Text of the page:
Feature Story: A Guide to Interpreting Corneal Tomography
Consider using a systematic approach for reading and interpreting corneal tomography.
Early in our careers, we learn that corneal tomography is an integral part of measuring corneal curvature and some other features of the cornea. It also has clinical relevance for determining patients’ quality of vision. Understanding how this diagnostic tool works and deciphering the information it provides will reduce the likelihood of misdiagnosing corneal ectatic diseases, especially in their early stages, or missing key risk factors for these diseases. I have found that the best way to interpret corneal tomography is by using a four-step, systematic approach that includes qualifying, quantifying, scoring, and reviewing tomographic data.
Corneal tomography is a new term—broader than what is known as corneal topography. Recently, the latter is used only to describe the features of the anterior corneal surface, whereas the former is used to describe the features of both corneal surfaces and the matter in between, creating a basic 3-D map of the cornea. It helps us select appropriate candidates for refractive surgery by qualifying the tomography and quantifying corneal features to confirm information gathered in the clinical examination. It also aids in the diagnosis and treatment of ectatic corneal diseases such as keratoconus, forme fruste keratoconus, pellucid marginal degeneration, and post-LASIK ectasia. Furthermore, corneal tomography is a substantial component of planning refractive procedures, including LASIK and PRK, and evaluating their results.
MOST COMMONLY USED MAPS
Corneal tomography produces a graphic representation of corneal features via multiple tomographic maps. A lot of helpful information can be gathered from these maps; however, understanding what each of these types of map tells us can be daunting. The most common tomography maps we use to diagnose and treat ectatic disorders are the axial (sagital) map, the local (tangential) map, the elevation map, and the thickness map. The term topography describes the axial and local maps, and the term tomography describes all of these maps, including topography. Below is an overview of how each map can be used to identify risk factors for corneal ectatic disorders. When looking for risk factors on curvature maps, I divide my search into two groups: shape and parameters. Each will be discussed below.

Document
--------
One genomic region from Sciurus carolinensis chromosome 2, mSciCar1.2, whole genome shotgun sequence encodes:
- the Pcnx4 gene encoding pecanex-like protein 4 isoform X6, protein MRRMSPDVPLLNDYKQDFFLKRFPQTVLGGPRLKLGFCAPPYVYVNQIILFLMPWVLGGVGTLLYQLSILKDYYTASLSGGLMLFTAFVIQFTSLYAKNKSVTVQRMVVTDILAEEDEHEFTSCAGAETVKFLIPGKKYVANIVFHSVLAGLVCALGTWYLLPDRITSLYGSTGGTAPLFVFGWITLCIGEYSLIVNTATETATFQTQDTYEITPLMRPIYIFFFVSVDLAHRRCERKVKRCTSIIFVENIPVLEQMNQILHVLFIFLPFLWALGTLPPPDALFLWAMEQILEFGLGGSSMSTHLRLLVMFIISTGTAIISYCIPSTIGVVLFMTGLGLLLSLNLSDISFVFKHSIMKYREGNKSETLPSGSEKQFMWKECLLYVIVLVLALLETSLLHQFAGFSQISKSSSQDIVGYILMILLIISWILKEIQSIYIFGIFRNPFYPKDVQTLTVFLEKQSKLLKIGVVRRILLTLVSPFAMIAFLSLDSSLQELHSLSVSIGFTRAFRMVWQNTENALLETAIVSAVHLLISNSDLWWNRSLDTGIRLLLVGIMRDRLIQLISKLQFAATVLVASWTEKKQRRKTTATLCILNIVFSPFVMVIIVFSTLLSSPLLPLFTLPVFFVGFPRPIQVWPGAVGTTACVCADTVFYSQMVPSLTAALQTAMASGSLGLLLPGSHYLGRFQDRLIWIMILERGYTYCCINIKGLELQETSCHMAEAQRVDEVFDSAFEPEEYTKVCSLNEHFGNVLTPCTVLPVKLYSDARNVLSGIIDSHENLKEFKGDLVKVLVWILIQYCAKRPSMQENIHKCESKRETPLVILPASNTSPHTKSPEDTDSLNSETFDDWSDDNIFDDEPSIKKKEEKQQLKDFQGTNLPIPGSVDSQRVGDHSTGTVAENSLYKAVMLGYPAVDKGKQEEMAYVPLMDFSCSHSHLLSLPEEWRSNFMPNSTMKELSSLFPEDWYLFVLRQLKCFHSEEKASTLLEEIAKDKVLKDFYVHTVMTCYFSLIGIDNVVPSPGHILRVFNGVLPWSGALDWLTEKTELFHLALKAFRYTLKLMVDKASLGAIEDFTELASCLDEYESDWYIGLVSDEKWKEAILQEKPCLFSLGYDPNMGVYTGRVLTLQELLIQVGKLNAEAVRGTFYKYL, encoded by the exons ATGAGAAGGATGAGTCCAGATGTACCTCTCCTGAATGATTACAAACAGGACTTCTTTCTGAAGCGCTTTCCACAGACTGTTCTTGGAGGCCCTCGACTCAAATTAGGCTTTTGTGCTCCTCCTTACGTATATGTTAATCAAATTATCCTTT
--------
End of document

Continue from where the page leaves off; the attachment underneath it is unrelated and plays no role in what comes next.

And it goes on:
Sagital map. This map shows the least amount of detail compared with the others, as it provides a view of the curvature across the entire cornea. Generally speaking, the axial map does not show minor variations in corneal curvature; however, it does use colors to represent the curvature and dioptric values at different spots across the cornea. The hotter colors (reds and oranges) represent steeper areas and the cooler colors (blues and greens) represent flatter areas.
Tangential map. Corneal irregularities are often located on the anterior surface of the cornea, with two common causes being tear film disturbances and contact lens warpage. This is perhaps the most important map to consider when diagnosing corneal ectatic disorders. Just like on the axial map, colors are used to represent the curvature and dioptric values across the cornea, but this curvature map more closely resembles the true corneal shape and depicts these changes with more precision. This map can also pinpoint the position of corneal defects such as cone location in keratoconus.Shape. On corneal topography, an eye with regular astigmatism will be represented by a bowtie pattern with two symmetric segments (Figure 1). If the symmetric bowtie is vertical, the eye has with-the-rule astigmatism; if it is horizontal, the astigmatism is against-the-rule; and if it is diagonal, oblique astigmatism is present. Additionally, the curvature map picks up corneal irregularities, or hot spots that have abnormal keratometry (K) readings. These irregularities can be described as round, oval, superior steep, inferior steep, irregular, symmetric bowtie, symmetric bowtie with skewed radial axis (22º or greater difference), inferiorly steep asymmetric bowtie, superiorly steep asymmetric bowtie, or asymmetric bowtie with skewed radial axis (Figure 2). With the exception of the symmetric bowtie, the normal shape of the cornea, these patterns are risk factors for corneal ectatic disorders when they are accompanied by abnormal omographic parameters, which are described below.
Parameters. Within the 5-mm central circle on the corneal curvature map, the symmetrically opposite superior and inferior numbers should be compared. When the superior number is more than 2.50 D greater than the lower number, or when the inferior number is more than 1.50 D greater than the upper number, there is a risk for corneal ectatic diseases.
Elevation map. The purpose of this map is to depict the height at which corneal elevations and depressions deviate from a computer-generated reference surface. Shades of red show elevations, and shades of green or blue show depressions.